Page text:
And that Pop Star attitude over musical merit permeates each and every category. Maybe it's to gather people to the telecast, nominating Pop stars in every category. Maybe it's that NARAS members don't have the time to listen, or the will to find, anything outside of what is promoted and popular right in front of them.

"Song of the Year" is a prime example. This award is a songwriter award, not an award to the singer. It's an award to say that this writer wrote the best, most profound, most interesting, catchiest...somehow, this writer just got it right and is recognized. The nominees? "Poker Face" by Lady GaGa, "Pretty Wings" by Maxwell, "Single Ladies" by Beyonce, "Use Somebody" by Kings of Leon and "You Belong With Me" by Taylor Swift.

Past winners include U2 for "Sometimes You Can't Make It On Your Own;" Amy Winehouse for "Rehab;" Bruce Springsteen, Burt Bacharach and Carol Bayer Sager; Ewan MacColl for Roberta Flack's "The First Time Ever I Saw Your Face;" or Carole King for "You've Got a Friend." In fact, in a review of winners of Song of the Year ( reveals a history of songs that are woven in to the American musical lexicon. I'm not sure "Poker Face" will be as revered in 25 years, but who knows.

In fact, there's not one category this year with a surprise. Remember Tracy Chapman? Her first album that yielded "Fast Car" and so many other singles (relevant in this time today, fyi) was highly honored by Grammy before it was a huge commercial success. In fact, it was Grammy in the past that often made artists like Chapman more mainstream, exposure through winning the award, performing on the show.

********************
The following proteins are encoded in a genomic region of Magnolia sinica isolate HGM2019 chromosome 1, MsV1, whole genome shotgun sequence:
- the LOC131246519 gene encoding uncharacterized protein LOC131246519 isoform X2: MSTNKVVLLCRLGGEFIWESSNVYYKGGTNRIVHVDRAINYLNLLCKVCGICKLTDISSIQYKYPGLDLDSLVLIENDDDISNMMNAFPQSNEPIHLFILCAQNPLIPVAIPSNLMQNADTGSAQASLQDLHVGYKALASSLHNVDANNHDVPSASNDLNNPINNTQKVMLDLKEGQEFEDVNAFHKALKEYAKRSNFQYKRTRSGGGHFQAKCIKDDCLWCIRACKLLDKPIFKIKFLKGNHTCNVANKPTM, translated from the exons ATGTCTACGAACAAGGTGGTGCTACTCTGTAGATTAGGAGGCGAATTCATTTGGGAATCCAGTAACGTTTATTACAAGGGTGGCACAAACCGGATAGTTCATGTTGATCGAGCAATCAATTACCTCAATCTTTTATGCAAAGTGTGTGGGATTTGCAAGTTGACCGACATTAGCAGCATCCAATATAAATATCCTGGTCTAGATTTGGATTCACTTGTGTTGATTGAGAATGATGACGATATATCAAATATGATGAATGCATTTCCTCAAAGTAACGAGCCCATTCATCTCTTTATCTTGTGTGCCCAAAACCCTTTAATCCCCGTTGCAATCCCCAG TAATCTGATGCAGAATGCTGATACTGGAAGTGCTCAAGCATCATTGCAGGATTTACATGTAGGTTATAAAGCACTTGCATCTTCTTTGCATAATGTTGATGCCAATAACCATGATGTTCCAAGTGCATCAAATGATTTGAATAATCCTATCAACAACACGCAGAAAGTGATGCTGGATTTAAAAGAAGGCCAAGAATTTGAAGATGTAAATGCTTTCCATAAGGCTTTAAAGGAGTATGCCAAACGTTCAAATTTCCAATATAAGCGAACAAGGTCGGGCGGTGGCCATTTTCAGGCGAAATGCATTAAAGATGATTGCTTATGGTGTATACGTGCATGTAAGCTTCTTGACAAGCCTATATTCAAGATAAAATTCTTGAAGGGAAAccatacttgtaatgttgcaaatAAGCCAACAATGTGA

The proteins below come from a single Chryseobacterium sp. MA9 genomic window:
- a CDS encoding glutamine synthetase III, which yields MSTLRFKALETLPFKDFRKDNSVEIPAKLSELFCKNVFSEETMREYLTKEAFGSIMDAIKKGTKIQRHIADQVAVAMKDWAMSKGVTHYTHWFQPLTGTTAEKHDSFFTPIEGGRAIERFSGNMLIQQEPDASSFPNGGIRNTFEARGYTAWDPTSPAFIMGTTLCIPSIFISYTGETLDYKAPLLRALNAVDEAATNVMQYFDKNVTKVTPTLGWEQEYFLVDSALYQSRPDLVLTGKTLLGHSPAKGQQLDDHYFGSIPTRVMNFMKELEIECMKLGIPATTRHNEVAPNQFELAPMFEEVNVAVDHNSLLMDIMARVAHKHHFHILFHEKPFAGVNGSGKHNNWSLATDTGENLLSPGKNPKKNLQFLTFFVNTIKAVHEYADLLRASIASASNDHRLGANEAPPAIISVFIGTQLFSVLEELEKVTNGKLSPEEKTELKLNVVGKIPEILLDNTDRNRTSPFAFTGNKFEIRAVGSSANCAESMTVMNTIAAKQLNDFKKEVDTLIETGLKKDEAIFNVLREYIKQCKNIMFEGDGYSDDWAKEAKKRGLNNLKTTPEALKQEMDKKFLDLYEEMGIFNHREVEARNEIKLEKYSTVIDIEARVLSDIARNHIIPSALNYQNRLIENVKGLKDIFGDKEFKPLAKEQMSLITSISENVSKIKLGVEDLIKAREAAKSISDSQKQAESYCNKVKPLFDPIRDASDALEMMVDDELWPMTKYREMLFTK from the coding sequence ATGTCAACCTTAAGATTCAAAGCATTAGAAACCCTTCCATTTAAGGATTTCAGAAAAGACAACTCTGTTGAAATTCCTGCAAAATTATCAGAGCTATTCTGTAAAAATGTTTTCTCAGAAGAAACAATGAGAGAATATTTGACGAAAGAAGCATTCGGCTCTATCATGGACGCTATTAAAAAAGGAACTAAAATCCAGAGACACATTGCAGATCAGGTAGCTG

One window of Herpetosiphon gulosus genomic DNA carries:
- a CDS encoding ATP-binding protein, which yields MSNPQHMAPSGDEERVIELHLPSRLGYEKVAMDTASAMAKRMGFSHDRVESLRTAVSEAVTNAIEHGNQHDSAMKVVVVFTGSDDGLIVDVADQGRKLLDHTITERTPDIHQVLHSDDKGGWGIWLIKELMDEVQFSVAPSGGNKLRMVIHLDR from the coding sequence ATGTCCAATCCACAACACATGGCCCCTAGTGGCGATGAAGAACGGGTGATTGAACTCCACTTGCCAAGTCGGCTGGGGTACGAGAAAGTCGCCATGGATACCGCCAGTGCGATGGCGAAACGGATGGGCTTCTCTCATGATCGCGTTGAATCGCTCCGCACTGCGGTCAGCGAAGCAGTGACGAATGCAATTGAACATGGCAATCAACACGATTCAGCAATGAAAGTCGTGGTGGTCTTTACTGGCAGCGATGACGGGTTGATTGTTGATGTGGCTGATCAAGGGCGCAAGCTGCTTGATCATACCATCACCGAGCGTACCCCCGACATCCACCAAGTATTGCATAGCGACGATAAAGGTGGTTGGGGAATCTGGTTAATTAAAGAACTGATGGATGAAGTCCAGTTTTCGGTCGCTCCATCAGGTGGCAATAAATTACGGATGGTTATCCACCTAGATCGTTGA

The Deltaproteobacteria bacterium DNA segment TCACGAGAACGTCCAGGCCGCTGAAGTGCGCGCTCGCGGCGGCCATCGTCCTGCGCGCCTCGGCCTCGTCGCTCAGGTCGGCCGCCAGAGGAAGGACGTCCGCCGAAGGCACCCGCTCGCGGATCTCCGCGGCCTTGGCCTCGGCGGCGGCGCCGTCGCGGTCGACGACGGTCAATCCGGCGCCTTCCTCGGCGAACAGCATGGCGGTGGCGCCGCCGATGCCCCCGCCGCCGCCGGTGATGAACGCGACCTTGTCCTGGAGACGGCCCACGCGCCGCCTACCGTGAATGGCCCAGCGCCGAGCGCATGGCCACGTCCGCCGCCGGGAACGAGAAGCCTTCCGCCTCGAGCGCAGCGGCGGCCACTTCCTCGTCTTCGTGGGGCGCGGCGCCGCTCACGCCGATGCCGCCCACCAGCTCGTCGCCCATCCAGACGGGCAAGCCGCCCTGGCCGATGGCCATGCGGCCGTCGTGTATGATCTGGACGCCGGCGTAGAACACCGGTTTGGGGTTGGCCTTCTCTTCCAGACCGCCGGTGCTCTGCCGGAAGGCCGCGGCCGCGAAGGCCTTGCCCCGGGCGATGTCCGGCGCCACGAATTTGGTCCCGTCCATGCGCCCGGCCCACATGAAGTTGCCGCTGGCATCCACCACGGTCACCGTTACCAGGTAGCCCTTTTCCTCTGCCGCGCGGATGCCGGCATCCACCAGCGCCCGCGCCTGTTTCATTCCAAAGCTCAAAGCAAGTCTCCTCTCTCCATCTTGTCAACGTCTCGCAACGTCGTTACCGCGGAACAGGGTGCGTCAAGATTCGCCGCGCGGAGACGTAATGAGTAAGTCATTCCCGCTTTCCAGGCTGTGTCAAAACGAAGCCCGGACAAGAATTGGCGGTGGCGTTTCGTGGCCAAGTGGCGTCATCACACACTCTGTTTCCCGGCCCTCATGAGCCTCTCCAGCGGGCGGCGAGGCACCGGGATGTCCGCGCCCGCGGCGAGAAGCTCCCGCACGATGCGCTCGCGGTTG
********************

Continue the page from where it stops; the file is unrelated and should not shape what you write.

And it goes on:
Grammy has always walked a tightrope between what is commercial and what is artistically satisfying and if ever the two can meet. But the 2010 Awards and nominees, as seen at show that commercialism, corporatism and lobbyists (in music they're called publicists) have a very strong hold on the awards and the organization itself. There can be no doubt that NARAS does a lot of good work in the "real" world, bringing music programs to schools, supporting out of work musicians and helping with health care, the MusiCares foundation and so much more. But all of that sprang out a need, a want and a desire to expose the very best of the industry whether or not it was selling 10 million copies or backed by major label executives.

This year, the nominations could be for any other awards show on the strip, from People's Choice to MTV's VMAs. Beyoncé, Taylor Swift, Lady GaGa (who is fierce, by the way and is a Dance artist gone Pop, not vice-versa), Black Eyed Peas, Madonna, Brittney, Dylan, Prince..all names from previous years with a few exceptions, populate the 2010 Grammy Nominations as they have every other. Are they, in fact, the best? With those budgets one would hope so.
Congratulations to all the nominees, and to those of you out there selling 100,000 records or less, or those artists out there taking major chances and creating music outside what radio is blaring every 11 seconds, maybe next year.

Outside of talk radio, TV, film and print, Karel is a voting member of the NARAS and was a Dance Music columnist for Billboard Magazine for four years.